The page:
(Click on for a table on Thomson Reuters’ first-half Brazil M&A rankings in terms of deal value and number of deals)
By Guillermo Parra-Bernal and Aluísio Alves
SAO PAULO, July 1 (Reuters) - Bankers dismayed by the small number of merger-and-acquisition closings in Brazil this year expect a turnaround, citing a weak local currency, cheaper assets and cash-flush buyout firms.
Dozens of deals stalled in the first six months of the year because of mounting economic and political turmoil. Still, advisory work remained rather intense in the period, forcing banks to deploy more staff than usual to handle otherwise normal transactions, bankers told Reuters on Wednesday.
Despite the still-murky outlook, government efforts to stabilize Latin America’s largest economy are slowly reigniting investor confidence, bankers said. That, coupled with more attractive prices for takeover targets, should help transform their backlog of work into deal announcements.
“We already knew that this year wouldn’t bring about any easy deals,” said Alessandro Farkuh, head of M&A at Bradesco BBI. “Even with the outlook gradually improving, they’re taking longer to close; we’re spending more time and energy doing so.”
In the year through June 30, companies announced $14.47 billion worth of M&A transactions in Brazil, the lowest in a decade, a Thomson Reuters deal intelligence report showed. The value of deals sank 39 percent from a year earlier, and 65 percent from the last six months of 2014.
Only 117 deals, worth $5.95 billion, were announced during the second quarter, as fallout from the nation’s worst downturn in two decades and a graft scandal afflicting state-controlled oil producer Petróleo Brasileiro SA weighed on sentiment. That total was down from 139 deals announced in the first quarter, valued at about $8.5 billion.
Grupo BTG Pactual SA topped deal value rankings, after working on $7.53 billion worth of transactions in the period. Itaú BBA, the investment-banking unit of Itaú Unibanco Holding SA, topped the number of deal rankings with 17 transactions in the first six months.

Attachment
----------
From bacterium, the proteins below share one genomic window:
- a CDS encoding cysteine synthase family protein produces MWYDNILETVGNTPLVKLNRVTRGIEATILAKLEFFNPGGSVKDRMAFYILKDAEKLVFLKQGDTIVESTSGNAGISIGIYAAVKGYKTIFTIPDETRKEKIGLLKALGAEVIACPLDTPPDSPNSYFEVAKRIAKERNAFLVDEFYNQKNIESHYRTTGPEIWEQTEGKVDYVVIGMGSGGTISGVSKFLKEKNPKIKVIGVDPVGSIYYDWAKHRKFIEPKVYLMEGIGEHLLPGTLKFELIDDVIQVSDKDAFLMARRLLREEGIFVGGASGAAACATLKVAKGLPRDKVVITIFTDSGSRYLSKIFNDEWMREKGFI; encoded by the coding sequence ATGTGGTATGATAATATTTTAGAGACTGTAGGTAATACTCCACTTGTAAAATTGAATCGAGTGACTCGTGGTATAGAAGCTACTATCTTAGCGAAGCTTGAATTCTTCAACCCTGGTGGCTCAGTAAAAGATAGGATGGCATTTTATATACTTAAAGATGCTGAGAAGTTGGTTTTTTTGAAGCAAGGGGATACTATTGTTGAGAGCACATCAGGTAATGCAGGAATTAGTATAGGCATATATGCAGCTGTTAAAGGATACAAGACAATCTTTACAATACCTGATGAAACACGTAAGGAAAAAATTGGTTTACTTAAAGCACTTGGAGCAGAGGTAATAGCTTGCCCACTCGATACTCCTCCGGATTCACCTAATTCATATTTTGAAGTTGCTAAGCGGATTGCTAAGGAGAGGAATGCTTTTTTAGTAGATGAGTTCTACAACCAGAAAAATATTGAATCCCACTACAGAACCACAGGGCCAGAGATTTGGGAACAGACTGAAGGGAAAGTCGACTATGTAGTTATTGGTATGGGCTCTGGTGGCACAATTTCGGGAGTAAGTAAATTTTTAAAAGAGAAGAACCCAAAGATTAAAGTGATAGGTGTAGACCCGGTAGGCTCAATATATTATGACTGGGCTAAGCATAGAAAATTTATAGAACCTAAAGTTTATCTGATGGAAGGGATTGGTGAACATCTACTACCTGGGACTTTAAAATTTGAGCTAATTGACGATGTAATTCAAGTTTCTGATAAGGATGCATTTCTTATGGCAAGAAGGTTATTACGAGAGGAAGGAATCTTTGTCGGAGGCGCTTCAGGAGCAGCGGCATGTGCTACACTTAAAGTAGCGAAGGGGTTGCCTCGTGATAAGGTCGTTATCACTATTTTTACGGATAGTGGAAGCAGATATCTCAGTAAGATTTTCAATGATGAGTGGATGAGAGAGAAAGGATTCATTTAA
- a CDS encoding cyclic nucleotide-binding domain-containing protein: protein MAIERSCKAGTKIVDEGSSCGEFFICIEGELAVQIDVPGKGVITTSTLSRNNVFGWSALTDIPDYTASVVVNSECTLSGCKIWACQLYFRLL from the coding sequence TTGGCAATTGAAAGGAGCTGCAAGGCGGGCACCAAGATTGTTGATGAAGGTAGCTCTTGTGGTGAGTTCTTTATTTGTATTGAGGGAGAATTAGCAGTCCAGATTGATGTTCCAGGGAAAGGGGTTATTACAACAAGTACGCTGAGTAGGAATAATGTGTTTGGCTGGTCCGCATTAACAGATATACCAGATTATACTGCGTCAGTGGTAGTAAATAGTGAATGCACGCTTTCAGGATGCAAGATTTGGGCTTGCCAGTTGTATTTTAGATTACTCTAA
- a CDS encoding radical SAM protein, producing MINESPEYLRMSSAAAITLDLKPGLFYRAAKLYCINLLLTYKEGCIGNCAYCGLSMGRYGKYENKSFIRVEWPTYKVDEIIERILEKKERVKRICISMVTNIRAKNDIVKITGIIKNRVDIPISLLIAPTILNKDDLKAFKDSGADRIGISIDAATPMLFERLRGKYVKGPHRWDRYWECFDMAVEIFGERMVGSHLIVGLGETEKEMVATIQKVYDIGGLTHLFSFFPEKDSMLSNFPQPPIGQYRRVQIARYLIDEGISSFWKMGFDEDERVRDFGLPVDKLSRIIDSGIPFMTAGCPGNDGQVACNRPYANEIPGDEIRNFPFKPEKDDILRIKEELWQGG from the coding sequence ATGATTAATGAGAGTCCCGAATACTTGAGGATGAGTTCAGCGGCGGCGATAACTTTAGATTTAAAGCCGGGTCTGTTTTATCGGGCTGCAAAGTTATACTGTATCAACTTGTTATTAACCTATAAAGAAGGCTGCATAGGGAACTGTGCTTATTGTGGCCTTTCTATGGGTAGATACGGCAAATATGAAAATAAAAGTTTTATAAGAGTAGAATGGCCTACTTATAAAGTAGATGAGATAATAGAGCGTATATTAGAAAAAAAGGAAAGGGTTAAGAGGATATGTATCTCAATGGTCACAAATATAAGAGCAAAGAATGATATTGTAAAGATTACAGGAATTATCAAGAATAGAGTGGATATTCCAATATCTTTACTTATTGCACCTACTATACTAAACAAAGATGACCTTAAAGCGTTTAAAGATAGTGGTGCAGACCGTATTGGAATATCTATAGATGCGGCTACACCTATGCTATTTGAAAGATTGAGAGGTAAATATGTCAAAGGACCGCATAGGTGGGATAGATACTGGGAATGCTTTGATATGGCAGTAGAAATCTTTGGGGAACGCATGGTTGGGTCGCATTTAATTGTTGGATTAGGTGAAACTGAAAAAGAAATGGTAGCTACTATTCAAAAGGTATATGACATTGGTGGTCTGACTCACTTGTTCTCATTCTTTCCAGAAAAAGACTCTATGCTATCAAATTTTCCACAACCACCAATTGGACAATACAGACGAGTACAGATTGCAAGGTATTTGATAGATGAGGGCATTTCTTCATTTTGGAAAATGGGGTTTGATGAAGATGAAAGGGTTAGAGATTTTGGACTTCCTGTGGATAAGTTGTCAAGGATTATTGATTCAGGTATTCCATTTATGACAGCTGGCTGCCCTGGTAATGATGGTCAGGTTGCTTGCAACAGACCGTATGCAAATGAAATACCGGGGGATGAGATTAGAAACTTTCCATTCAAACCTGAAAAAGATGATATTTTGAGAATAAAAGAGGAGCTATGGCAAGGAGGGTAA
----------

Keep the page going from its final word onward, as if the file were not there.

The allure of cheaper takeover targets will soon begin to outweigh risks for some buyers as the gap between bids and asking prices narrows, said Rodrigo Mello, managing director with Greenhill & Co in Brazil. Price convergence should take place as a declining Brazilian currency helps trim the value of local assets in U.S. dollar terms, he said.
Multinational companies and other strategic players are brushing caution aside and seeking greater exposure to Brazil, some in search of a specific asset, others to tap the country’s need for infrastructure.
Some transactions that may close in coming months include HSBC Holdings Plc’s $4 billion sale of its Brazilian unit and builder OAS SA’s sale of a stake in infrastructure company Invepar, sources recently told Reuters.
Hygiene goods maker Hypermarcas SA is considering selling or spinning off its diaper unit. Petrobras, as the state oil firm is known, wants to sell $3 billion in biofuels and other non-core assets this year.
Most M&A bankers are pinning their hopes on financial sponsors like private equity firms and sovereign wealth funds, which are on the prowl to take advantage of lower asset valuations. Last year, private equity firms raised a record $5.6 billion for new Brazil investments.
Brazil’s decade-long boom has fizzled after luring hundreds of billions of dollars in investments. Still, the country remains Latin America’s largest recipient of private equity money, accounting for 58 percent of the value of buyouts and 46 percent of regional deals.
“For strategic and long-term financial investors, Brazil’s economy is still very large and very relevant to their business plans and, therefore, their appetite to do deals in the country remains high,” said Antonio Pereira, head of Brazil investment banking at Goldman Sachs Group Inc.
Deals may focus on sectors and companies that are resilient to a recession and whose management is savvy enough to ride out tough cycles, said David Mussafer, managing partner at Advent International Corp, which last year raised the largest-ever Latin American buyout fund at $2.1 billion.
Buyout firms are seeking opportunities in some of the most resilient sectors in the economy like healthcare, financial services and education, BTG Pactual partner Bruno Amaral said.
Likewise, more restructuring deals are expected as a looming recession forces companies to renegotiate debts. Banks and law firms including Itaú BBA, Rothschild and Alvarez & Marsal Holdings LLC are winning mandates to oversee more of those processes.
Advisory fees and banker rosters may stay relatively stable even as some banks like Barclays Plc or Deutsche Bank AG trim their Brazil-based investment banking staff.
Brazil’s share of the region’s total fee pool, which includes M&A as well as stock and bond sales, slipped to a record-low 34 percent last year, capital markets data firm Dealogic said. According to Thomson Reuters and consulting firm Freeman & Co, BTG Pactual and Banco Santander Brasil SA’s investment-banking unit collected a combined 30 percent of imputed fees in the period. (Editing by David Gregorio)